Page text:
CAPE TOWN – It is not a legal requirement that a trust’s books are audited, and it may add an unnecessary cost in the administration of a trust.
However, a trust deed may specifically require the books of a trust to be audited. A number of the older trust deeds stipulate that the trusts’ books have to be audited. If the trustees do not meet this requirement, they will be in breach of their obligations as set out in the trust deed.
It is therefore important to understand the requirements of the trust deed.
When it comes to the administration of a trust, the onus is on the trustees to clearly identify and record trust property (in terms of Section 11 of the Trust Property Control Act (“the Act”) and to deliver to the Master of the High Court any trust documents and records when requested to do so (in terms of Section 16 of the Act).
Trustees are required to clearly indicate the trust property held by them, in their capacities as trustees, in the bookkeeping records.
Registered trust property should be clearly indicated as such. Any account or investment at any financial institution should be identifiable as a trust account or investment.
An asset register should be maintained by the trustees that clearly describe the assets, including their purchase dates, values and locations. This will prevent exposing the trust assets to risk in the event of a trustee being sequestrated or liquidated.
Although Section 12 of the Act provides a statutory safeguard by stipulating that trust property will not form part of the personal estate of a trustee (except insofar as the trustee, as a trust beneficiary, is entitled to trust property), it will only be effective if the requirements of Section 11 are met, by clearly identifying and recording trust property.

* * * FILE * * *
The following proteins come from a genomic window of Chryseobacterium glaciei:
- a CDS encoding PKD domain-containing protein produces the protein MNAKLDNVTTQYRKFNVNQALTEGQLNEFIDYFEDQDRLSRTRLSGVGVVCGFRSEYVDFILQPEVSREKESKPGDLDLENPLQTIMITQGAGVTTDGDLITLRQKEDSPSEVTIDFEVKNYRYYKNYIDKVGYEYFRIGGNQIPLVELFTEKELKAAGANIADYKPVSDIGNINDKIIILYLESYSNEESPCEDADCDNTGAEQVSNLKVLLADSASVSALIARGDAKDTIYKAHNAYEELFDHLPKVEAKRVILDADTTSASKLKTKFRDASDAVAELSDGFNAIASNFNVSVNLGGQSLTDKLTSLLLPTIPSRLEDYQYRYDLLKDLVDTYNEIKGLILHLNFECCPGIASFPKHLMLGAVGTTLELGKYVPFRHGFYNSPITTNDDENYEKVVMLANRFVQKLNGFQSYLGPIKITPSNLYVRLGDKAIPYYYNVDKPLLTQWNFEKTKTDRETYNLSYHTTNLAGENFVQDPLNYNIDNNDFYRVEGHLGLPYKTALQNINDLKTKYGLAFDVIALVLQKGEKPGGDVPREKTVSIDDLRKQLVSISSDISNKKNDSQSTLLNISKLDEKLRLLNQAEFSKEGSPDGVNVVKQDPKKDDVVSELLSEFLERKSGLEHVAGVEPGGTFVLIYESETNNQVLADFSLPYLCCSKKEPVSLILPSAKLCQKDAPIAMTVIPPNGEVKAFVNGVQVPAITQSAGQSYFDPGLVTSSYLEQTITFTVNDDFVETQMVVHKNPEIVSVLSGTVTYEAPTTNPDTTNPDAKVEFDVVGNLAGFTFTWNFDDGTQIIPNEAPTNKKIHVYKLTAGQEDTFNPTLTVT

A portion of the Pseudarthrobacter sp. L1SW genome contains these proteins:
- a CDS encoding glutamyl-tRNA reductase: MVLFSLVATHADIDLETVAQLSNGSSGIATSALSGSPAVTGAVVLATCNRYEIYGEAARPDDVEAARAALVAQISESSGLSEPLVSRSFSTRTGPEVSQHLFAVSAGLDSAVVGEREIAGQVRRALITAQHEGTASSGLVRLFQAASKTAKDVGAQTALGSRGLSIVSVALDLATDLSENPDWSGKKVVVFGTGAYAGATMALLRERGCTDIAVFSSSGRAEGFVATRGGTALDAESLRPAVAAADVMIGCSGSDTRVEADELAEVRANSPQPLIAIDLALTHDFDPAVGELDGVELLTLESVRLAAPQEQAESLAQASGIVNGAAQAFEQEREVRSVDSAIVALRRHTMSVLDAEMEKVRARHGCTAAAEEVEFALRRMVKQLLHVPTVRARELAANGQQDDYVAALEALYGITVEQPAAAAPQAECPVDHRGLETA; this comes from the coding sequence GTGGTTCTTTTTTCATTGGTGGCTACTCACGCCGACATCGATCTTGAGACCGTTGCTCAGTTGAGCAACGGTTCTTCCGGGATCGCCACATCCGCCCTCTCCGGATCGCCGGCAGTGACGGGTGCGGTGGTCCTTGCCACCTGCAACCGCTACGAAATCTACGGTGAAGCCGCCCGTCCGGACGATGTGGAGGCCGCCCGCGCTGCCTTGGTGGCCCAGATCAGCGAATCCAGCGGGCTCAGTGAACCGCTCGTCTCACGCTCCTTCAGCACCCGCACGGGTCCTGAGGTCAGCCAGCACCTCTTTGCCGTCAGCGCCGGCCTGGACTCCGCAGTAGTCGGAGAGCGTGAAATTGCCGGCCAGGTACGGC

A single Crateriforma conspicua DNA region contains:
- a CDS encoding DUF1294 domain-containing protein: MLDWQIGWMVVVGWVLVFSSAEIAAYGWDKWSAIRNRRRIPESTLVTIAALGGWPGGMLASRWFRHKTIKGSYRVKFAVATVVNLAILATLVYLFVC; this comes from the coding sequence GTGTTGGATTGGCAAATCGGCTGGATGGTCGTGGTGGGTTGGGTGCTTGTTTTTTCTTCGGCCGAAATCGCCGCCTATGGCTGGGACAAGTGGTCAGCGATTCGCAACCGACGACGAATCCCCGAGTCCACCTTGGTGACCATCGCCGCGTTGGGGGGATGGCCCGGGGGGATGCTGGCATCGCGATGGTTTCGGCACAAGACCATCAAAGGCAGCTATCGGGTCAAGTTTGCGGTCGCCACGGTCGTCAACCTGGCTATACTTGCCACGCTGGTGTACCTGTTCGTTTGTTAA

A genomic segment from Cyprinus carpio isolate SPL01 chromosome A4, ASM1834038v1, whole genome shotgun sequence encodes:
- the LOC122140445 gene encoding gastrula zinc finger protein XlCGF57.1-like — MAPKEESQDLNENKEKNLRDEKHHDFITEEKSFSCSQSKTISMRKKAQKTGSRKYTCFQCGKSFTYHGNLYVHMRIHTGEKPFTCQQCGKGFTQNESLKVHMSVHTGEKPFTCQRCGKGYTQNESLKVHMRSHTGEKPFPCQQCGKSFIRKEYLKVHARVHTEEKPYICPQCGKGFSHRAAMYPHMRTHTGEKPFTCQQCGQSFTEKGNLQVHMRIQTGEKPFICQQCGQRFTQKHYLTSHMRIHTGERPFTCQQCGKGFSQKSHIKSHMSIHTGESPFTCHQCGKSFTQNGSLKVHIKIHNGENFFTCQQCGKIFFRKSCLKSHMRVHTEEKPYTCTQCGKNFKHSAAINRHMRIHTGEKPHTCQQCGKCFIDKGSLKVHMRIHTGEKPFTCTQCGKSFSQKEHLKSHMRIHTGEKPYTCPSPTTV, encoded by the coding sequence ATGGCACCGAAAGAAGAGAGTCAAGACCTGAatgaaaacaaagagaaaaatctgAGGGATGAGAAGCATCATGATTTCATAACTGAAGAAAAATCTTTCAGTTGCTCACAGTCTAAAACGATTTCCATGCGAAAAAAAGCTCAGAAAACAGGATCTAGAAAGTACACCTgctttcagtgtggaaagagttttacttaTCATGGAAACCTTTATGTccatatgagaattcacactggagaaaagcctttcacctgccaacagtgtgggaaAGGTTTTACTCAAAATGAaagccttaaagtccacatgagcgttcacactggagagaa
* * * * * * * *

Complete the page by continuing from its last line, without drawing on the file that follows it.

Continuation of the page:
It is important to note that the Master of the High Court has a statutory right (in terms of Section 16 of the Act) to request information and to appoint an auditor for the trust.
The Master can remove such non-complying trustee, without applying to court, if he/she does not comply with the Act, or fails to respond to the Master upon a lawful request to do so (in terms of Section 20(2) of the Act).
Beneficiaries have a common law right to request the appointment of an auditor for the trust. In the Doyle v Board of Executors case of 1999 it was held that beneficiaries are entitled to information concerning the management and administration of trust assets.
The beneficiaries would therefore be entitled to some assurance that the information provided would be reliable, as confirmed by an audit opinion.
So even if the trust deed stipulates that an auditor does not have to be appointed for the trust, it would be subject to all laws, both statute and common law and the beneficiaries are entitled to demand an audit of the trust’s books.
If the trust’s books are audited, Section 15 of the Act requires from the auditor to firstly report any material irregularity to the board of trustees, and if the irregularity is not rectified to the satisfaction of the auditor within one month, then the auditor should report it in writing to the Master of the High Court.
It is recommended that the trust deed be clear about the need for the appointment of an auditor or an independent accountant.
The trust deed should not remain silent on this issue.
Phia van der Spuy is a registered Fiduciary Practitioner of South Africa®, a Master Tax Practitioner (SA)™, a Trust and Estate Practitioner (TEP) and the founder of Trusteeze®, a professional trust practitioner.